One Strategist Thinks You Should Ignore The “Prophets Of Doom”

The market’s fascination with the possibility that the Fed just committed a “policy error” has quickly morphed into a veritable obsession.

And it’s weird because it’s not like it wasn’t readily apparent prior to Wednesday that inflation was tepid and that the Fed was going to pull the trigger anyway.

Even if Wednesday’s CPI print hadn’t come in soft, there still would have been questions about whether inflation had truly turned a corner and virtually no one thought the Fed was going to lose its nerve and not hike.

So do we really know anything now that we didn’t know on Tuesday?

That’s not going to stop everyone from obsessing over it though, and admittedly, the collapsing yield curve is probably worth pounding the table on, especially now that the 2s10s has moved well below its 200-day moving average and looks to have a one-way ticket flatter:


Who knows, maybe once Percocet and cell phone plan inflation pick back up, it’ll all be fine:


Anyway, for those who are inclined to believe the Fed did not in fact fuck up, you might enjoy the following take from Bloomberg’s Cameron Crise, although we’d be remiss not to note that we don’t generally agree with it (especially not the part about how all you have to do to see that everything is fine is look at stocks and junk bonds).

But you know, in the interest of being “fair and balanced” and all that, here’s Crise’s note…

Via Bloomberg

The recent rally in US fixed income seems to have awakened the chattering classes and prophets of doom. The Fed’s decision to tighten rates in the face of sluggish growth and limp inflation has encouraged a narrative that they are embarking on a policy error, with the flattening of the yield curve cited as a primary piece of evidence. Upon closer inspection, however, the prognostications of peril appear wide of the mark.

  • If copper has a PhD in economics, then the yield curve must have a Nobel prize. There is probably no better financial indicator of the economic cycle than the slope of the Treasury curve.
  • As such, the flattening of the past several months has garnered a considerable amount of attention. Does the 50 basis point flattening over the past six months herald an impending recession?
  • I don’t think so, for a number of reasons. The curve usually has to invert to signal recession (the ultimate outcome of a hawkish policy error), and we’re a long way from that. In fact, my work suggests that the curve is exactly where it should be based on current monetary settings, using a 1996-2014 sample period. Moreover, we have the historical precedent of the second half of the 1990’s, when the curve was consistently flatter than current levels and the US economy did just fine, thank you very much.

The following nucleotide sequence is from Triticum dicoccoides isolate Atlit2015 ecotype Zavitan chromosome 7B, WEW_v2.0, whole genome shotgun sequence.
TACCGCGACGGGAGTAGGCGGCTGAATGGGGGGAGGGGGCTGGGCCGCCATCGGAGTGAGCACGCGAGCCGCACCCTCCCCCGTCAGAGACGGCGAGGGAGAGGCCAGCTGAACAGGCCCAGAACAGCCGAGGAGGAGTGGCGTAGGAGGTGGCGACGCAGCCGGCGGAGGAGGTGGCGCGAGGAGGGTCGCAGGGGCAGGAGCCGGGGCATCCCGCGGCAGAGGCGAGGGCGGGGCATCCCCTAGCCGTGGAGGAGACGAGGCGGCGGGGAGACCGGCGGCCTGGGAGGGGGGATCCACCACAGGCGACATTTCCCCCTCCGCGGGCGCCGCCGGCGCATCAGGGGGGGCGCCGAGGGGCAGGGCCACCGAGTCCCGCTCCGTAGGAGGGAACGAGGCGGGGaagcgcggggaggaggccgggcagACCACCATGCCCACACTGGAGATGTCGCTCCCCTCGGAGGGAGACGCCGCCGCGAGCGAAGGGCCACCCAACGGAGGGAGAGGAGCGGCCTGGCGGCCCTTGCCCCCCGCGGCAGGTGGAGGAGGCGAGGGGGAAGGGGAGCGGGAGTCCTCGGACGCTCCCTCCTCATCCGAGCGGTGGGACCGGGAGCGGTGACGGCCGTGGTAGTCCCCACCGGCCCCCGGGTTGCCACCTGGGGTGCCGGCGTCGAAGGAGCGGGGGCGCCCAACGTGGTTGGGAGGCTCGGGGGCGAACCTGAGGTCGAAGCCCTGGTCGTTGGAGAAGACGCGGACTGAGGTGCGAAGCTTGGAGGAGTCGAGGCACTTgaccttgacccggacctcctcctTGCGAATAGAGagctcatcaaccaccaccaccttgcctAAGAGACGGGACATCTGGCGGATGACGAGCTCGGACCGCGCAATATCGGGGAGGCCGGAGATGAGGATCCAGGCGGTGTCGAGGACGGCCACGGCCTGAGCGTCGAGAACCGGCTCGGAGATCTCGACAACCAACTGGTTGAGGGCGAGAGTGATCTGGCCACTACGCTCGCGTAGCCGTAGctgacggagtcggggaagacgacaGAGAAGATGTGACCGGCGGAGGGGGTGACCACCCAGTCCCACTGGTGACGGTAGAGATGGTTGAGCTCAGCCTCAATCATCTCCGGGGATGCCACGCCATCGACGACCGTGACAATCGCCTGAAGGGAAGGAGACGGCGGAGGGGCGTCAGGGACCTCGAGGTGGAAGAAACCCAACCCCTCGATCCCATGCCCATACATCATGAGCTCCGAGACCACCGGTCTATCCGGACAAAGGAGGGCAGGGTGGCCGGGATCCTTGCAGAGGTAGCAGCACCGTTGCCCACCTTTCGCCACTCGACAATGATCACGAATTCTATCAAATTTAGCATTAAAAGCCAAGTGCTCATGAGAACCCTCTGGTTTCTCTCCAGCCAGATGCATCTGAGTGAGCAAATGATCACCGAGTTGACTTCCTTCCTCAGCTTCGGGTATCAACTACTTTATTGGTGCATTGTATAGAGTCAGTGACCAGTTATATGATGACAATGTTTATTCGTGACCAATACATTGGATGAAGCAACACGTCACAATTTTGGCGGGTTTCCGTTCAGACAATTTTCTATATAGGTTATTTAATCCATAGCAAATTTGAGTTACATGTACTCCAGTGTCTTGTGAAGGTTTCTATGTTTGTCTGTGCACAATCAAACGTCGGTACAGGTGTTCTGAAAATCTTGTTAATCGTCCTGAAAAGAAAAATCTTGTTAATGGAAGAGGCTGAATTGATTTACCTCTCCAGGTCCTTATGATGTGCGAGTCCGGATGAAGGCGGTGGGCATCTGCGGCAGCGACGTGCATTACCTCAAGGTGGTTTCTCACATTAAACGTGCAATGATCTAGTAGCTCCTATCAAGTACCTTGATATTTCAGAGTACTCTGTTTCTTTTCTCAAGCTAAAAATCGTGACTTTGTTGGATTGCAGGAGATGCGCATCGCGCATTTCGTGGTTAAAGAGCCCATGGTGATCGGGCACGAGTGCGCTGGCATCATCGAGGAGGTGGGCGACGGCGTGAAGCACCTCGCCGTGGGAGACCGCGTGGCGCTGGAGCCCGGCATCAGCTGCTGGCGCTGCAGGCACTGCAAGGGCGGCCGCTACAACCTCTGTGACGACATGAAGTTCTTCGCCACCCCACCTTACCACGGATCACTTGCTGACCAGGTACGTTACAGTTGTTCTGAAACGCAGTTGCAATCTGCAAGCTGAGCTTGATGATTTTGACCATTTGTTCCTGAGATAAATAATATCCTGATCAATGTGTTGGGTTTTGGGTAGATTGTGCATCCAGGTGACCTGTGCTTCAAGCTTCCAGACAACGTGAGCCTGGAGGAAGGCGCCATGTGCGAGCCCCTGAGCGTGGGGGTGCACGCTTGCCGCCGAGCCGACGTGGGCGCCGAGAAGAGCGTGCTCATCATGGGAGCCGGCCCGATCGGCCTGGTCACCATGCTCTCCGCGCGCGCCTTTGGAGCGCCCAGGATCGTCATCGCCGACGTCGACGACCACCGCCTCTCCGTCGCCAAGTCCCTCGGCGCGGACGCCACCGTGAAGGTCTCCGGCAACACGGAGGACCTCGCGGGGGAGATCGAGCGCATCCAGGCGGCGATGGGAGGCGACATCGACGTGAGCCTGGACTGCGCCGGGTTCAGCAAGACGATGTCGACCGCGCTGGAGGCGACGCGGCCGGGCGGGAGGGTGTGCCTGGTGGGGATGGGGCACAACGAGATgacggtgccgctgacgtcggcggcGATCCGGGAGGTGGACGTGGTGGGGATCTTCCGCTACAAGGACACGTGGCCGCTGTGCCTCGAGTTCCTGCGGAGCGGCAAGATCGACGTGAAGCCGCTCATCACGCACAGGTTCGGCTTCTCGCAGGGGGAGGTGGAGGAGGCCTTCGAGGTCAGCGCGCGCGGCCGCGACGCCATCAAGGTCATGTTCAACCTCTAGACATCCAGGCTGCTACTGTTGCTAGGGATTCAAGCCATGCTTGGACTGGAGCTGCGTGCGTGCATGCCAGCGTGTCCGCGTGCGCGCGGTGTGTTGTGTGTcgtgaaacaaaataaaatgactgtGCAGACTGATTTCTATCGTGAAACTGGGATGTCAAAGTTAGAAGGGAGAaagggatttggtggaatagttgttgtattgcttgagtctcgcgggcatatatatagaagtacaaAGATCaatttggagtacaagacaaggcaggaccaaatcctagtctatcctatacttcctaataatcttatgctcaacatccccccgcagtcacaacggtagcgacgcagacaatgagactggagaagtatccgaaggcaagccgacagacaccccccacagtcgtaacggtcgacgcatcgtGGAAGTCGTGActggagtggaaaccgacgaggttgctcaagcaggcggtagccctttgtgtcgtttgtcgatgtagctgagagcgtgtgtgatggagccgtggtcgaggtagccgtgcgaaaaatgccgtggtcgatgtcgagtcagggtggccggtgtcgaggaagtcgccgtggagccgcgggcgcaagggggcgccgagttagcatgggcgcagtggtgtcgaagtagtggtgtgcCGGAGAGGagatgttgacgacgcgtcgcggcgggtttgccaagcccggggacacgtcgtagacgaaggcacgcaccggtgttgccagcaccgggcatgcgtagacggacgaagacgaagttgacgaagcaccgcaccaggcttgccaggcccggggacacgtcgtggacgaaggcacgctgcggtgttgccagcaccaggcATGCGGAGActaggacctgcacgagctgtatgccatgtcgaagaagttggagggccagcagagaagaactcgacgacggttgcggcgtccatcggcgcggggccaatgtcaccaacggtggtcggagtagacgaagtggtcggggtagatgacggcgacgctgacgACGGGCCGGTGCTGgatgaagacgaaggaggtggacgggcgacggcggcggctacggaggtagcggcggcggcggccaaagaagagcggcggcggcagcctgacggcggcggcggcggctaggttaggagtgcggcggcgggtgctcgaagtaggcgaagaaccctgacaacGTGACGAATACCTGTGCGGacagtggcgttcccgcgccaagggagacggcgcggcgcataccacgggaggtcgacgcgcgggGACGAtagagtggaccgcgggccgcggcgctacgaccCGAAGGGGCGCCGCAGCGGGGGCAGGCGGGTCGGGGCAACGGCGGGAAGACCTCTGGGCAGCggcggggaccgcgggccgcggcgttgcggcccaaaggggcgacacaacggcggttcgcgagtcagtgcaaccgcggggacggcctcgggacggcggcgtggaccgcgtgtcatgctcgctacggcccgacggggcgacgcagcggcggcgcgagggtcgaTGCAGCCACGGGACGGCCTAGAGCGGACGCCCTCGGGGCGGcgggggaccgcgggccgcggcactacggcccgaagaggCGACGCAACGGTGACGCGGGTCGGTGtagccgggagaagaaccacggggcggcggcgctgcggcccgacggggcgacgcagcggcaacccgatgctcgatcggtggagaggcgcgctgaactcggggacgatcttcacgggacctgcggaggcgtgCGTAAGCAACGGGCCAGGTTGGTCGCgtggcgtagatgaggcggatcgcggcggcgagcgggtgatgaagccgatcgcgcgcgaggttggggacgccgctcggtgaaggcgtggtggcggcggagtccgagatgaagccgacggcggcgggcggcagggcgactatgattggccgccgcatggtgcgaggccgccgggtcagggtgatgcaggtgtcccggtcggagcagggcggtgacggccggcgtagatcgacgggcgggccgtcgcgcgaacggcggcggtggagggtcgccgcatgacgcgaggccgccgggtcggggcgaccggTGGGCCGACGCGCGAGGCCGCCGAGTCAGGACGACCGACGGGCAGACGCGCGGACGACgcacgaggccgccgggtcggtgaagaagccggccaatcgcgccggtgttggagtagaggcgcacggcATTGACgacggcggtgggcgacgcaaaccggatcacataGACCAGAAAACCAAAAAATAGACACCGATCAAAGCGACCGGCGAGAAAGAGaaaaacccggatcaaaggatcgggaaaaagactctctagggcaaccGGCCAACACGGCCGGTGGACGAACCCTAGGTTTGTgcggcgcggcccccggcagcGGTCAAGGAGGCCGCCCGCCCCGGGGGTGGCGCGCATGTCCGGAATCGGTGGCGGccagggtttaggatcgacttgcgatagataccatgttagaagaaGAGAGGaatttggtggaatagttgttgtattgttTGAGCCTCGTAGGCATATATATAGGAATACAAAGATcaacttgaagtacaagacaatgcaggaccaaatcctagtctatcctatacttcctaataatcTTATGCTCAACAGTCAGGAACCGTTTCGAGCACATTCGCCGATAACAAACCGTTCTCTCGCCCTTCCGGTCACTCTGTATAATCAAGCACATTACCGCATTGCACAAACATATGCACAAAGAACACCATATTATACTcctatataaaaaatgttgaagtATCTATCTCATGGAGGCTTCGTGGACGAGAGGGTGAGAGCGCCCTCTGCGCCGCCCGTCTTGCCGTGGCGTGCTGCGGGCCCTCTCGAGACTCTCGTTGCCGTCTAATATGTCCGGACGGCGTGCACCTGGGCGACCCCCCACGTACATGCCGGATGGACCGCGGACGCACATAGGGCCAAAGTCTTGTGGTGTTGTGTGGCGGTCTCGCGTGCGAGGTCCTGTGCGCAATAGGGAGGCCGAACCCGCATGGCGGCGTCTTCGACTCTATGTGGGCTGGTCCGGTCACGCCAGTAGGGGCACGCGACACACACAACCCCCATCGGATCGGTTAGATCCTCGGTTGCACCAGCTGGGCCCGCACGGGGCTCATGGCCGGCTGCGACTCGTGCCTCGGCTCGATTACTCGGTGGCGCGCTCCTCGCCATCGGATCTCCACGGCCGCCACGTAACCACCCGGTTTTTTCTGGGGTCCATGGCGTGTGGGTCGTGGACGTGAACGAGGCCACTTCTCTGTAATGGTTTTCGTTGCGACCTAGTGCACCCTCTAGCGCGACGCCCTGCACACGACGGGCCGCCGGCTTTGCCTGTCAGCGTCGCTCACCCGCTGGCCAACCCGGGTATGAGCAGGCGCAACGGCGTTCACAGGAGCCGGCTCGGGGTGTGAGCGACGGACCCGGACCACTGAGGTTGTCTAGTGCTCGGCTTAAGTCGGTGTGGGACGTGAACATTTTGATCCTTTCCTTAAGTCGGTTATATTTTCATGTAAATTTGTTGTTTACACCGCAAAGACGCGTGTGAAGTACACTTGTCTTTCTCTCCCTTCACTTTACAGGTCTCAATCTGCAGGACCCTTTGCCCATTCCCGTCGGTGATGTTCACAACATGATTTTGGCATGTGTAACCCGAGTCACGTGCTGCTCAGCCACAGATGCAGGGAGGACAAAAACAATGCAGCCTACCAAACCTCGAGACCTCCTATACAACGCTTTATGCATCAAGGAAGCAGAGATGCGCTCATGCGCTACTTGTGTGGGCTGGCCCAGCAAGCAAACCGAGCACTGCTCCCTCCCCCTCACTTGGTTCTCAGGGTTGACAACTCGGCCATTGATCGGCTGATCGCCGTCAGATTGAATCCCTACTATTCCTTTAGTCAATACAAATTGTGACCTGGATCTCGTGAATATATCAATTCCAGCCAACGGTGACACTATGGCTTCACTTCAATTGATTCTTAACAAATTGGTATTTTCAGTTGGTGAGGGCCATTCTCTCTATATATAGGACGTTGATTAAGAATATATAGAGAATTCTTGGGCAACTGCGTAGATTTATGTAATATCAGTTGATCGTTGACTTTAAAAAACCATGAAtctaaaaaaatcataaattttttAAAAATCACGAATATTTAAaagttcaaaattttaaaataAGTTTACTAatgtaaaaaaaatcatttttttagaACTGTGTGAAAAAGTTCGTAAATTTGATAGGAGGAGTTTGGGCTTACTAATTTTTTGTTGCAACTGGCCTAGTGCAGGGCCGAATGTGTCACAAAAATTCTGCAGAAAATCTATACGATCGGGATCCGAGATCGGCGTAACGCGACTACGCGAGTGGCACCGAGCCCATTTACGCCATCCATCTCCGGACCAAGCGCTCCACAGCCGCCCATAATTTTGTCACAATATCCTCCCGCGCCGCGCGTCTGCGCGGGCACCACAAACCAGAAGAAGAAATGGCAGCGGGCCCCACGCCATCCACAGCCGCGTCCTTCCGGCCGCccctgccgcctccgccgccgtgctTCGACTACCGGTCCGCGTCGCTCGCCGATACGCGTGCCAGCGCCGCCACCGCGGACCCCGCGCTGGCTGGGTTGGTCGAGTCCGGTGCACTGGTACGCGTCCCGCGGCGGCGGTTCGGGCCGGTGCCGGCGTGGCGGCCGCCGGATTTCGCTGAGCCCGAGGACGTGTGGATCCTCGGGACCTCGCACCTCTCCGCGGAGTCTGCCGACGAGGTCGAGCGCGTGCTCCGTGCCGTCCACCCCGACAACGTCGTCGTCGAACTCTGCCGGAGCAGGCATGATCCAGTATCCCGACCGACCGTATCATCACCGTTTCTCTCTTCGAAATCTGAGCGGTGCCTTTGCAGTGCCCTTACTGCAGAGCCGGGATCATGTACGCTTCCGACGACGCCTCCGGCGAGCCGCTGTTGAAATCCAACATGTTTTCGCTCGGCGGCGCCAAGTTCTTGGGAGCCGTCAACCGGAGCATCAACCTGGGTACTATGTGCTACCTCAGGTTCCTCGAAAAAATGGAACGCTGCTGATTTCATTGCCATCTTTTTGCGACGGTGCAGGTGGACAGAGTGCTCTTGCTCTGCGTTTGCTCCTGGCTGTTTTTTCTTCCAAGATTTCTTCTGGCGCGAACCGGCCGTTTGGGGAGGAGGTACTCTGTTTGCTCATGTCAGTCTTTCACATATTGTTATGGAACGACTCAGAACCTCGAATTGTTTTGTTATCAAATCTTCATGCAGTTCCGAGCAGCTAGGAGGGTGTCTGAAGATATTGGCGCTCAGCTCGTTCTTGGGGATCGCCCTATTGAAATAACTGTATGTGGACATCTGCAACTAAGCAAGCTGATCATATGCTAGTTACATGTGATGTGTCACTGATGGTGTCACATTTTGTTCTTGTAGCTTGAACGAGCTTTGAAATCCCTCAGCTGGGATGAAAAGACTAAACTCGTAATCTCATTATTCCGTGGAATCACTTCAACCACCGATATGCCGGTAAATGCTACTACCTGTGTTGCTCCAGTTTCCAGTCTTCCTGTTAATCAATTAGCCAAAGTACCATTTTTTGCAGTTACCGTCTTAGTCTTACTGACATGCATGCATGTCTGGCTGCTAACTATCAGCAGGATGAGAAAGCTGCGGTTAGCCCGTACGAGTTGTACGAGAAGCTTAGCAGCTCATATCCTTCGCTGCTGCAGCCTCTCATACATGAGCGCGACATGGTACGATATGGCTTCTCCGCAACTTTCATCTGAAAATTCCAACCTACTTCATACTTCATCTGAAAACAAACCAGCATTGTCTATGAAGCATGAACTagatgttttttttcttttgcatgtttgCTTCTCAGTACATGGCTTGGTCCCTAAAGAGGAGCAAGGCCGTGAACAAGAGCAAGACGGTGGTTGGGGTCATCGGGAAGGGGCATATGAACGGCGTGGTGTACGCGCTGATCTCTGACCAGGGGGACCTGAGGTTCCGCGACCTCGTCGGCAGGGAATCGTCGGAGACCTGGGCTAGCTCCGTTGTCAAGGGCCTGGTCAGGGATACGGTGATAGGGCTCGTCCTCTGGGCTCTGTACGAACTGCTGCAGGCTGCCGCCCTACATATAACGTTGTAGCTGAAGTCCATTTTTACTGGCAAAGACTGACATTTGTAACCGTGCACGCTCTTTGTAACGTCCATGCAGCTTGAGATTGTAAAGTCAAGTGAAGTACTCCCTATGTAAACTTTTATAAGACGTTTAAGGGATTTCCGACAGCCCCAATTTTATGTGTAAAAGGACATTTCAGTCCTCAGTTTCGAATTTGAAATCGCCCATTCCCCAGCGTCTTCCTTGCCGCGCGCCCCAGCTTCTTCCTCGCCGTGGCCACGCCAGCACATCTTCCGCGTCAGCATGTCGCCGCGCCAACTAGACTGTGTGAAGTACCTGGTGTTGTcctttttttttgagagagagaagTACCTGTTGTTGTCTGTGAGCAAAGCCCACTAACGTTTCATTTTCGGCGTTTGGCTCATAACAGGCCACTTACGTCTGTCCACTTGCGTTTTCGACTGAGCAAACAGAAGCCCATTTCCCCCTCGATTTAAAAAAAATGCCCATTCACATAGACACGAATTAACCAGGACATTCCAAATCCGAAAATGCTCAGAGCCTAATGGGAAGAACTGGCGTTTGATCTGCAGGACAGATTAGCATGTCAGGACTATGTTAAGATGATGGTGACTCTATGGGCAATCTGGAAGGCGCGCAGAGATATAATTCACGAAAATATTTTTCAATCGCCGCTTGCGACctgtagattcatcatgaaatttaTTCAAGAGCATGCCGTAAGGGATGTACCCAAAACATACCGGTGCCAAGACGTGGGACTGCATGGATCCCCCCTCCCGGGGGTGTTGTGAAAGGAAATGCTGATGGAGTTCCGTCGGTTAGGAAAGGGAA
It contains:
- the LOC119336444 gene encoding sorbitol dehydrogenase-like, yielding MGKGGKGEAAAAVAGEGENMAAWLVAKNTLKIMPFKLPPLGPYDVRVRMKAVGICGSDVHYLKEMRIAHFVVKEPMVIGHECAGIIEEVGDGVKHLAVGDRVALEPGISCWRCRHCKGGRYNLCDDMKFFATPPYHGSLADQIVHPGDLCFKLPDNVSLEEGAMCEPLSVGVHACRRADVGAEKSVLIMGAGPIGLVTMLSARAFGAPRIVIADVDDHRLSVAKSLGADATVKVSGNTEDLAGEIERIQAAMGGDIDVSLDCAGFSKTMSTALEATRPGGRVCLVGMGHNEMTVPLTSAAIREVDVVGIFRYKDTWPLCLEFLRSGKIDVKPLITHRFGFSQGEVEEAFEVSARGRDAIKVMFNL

• Moreover, it is difficult to argue that markets are pricing policy error when US stocks are close to all-time highs and have gone nearly a year without a 5% drawdown in the S&P 500. Meanwhile, high yield credit spreads are off of their lows but showing few signs of the type of widening that typically precedes recessions.
  • Indeed, I was struck by an interesting development on Friday from Jeff Bezos, who is probably more responsible for low US inflation than any other single person. When Amazon announced a buyout of Whole Foods, they chose to pay with cash (presumably funded by debt) rather than stock, despite AMZN’s lofty share price. That says something about his view on the economic cycle…and he’s in a good position to know.
  • When will the worm turn? When policy gets restrictive. Even gloomy economists think that the neutral real Fed funds rate is zero, which is still above where we are now. It’s true that the real funds rate has risen sharply this year, which possibly explains the soft patch in growth.
  • But until the Fed takes rates restrictive into an environment of sluggish economic activity, I suspect that the real error will come from the oracles of awful output.



3 thoughts on “One Strategist Thinks You Should Ignore The “Prophets Of Doom”

  1. The more I look at things, the more it seems that using traditional measures of inflation with current monetary policy is somewhat flawed.

    You have a large sudden increase in base money supply with a steady increase into M2. The money is flowing through capital markets, from bonds/FX to equities, depressing yields and increasing valuations. That’s simply where the money ends up under current monetary easing policy. People expect that this flow of money will eventually trickle down to employment, higher wages, and GDP growth, looking at traditional CPI for inflation of every day goods. But this is where things get complicated. If you increase the money supply but most remains trapped in increasing equity valuations and low yield bonds, with large scale misallocation of capital for good measure, the channels for transmission of wealth are not efficient enough for sustained inflation of every day goods. Look at the fact we are near full employment with insignificant nominal wage growth. Most people did not participate in the 8 year long bull run and thus are not really that much richer; most of the wealth accumulation occurred in a minority of the population. Given this, it may be worthwhile to examine inflation in a new context, namely in increased equity valuations, which coincidentally closely follow central bank balance sheets.

    – a general increase in prices and fall in the purchasing value of money.

    Does this sound familiar in the context of equity valuations?

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